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After their brief initial appearance, the expansion packs for id Software's Quake and Quake II have been difficult to find, unless you're the sort who relentlessly stalks ebay and is willing to shell out substantial sums of money for used copies. Hence it came as a boon when id launched almost its entire back catalog on the Steam digital distribution service and the Quake expansions became available either individually or as part of a Quake collection pack. Now that the rarity factor is no longer applicable, let's get down to seeing how the first expansion pack for Quake II, The Reckoning, actually stands up to scrunity.
The Reckoning was made by Xatrix, which also made the gangsta rap shooter Kingpin, and, as Gray Matter Studios, the single-player campaign for Return to Castle Wolfenstein. Being an expansion pack, The Reckoning continues in the same setting as Quake II, the alien landscape of Stroggos, where you, as the archetype lone marine, must make your way through various environments and teach the Strogg once again what it means to mess with mankind...at least the portion of mankind that can carry a warehouse-worth of weaponry, rocket-jump and heal instantaneously with health packs.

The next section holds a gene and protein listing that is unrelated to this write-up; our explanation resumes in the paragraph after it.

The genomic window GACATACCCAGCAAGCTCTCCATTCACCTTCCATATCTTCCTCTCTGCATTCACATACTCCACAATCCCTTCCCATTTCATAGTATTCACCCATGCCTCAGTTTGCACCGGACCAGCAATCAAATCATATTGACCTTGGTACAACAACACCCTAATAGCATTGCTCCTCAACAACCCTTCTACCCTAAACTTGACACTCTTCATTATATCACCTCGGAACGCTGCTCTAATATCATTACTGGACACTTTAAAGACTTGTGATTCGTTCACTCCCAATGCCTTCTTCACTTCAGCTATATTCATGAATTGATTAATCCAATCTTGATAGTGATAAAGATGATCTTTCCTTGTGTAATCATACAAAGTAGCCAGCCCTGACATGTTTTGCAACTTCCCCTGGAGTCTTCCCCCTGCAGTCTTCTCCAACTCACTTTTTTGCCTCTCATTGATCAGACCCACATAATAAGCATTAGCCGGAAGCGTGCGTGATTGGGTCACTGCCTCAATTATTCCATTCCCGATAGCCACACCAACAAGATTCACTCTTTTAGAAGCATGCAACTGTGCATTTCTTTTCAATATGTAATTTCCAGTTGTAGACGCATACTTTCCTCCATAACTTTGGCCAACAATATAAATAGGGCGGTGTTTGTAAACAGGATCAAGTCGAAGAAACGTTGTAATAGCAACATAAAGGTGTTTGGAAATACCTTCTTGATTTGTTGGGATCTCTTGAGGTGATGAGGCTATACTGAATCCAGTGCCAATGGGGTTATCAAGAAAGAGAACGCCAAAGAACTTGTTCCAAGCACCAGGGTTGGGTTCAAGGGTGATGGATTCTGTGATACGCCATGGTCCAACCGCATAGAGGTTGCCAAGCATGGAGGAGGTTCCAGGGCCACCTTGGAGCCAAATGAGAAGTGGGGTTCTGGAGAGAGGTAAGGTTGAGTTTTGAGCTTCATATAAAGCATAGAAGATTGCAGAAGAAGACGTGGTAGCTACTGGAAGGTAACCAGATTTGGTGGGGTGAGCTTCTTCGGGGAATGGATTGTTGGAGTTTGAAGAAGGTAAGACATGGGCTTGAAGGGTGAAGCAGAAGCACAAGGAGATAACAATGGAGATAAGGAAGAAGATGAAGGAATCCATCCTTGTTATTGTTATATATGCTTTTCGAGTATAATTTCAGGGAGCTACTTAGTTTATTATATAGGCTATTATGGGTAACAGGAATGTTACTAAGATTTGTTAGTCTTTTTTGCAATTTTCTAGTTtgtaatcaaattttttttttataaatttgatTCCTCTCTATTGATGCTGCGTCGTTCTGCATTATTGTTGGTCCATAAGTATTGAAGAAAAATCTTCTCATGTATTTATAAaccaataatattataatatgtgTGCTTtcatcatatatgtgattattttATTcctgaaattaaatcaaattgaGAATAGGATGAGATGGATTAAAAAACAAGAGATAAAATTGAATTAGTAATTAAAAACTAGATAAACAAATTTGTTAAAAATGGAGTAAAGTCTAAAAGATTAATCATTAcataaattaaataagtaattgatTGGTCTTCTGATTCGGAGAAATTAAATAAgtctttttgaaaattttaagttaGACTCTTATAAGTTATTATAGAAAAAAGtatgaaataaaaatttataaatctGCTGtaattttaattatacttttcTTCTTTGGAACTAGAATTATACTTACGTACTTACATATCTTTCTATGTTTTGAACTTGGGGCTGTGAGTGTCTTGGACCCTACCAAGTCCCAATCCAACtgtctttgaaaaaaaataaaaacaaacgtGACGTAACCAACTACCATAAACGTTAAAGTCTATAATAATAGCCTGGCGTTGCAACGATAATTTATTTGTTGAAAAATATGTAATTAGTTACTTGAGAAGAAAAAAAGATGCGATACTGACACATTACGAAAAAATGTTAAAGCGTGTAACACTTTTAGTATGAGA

The early portion of the game has you moving through rugged limestone caverns on the outskirts of the Strogg fortifications. This is where you meet the first new monster of the expansion, the Gekk. The Gekk is a cousin of Quake II's Mutant: He can leap about and has a clawed melee as well as a ranged acid-spitting attack. He can also swim (with some decent animations devoted to the same), but getting out of the water seems problematic, and he then becomes a sitting duck (pun intended) for your trusted shotgun. Following this you go through sewers and some other nondescript areas, which creates doubts as to the quality of this expansion pack. Several of the maps in the first “unit” are more the stuff of amateur mod-teams, with some archetype bad level design syndrome like having the only entrance to a room from a flooded pipe...huh? Also the layouts are something of a mishmash, not giving you any proper sense of what place you're in.
Happily though, the level design dramatically improves soon after, and the rest of the game stands up to Quake II quality. There are not many places where the architecture itself is stunning, but the maps are pleasing enough to look at, with some creative uses of colored lighting, and more importantly, fun from a gameplay perspective. The missions in The Reckoning are similar to those in Quake II: fetch so-and-so item, turn off power, place airstrike marker etc. so those looking for novel experiences may be disappointed. However, the combat gets a fresh coat of paint thanks to the changes made in weapons and enemies.
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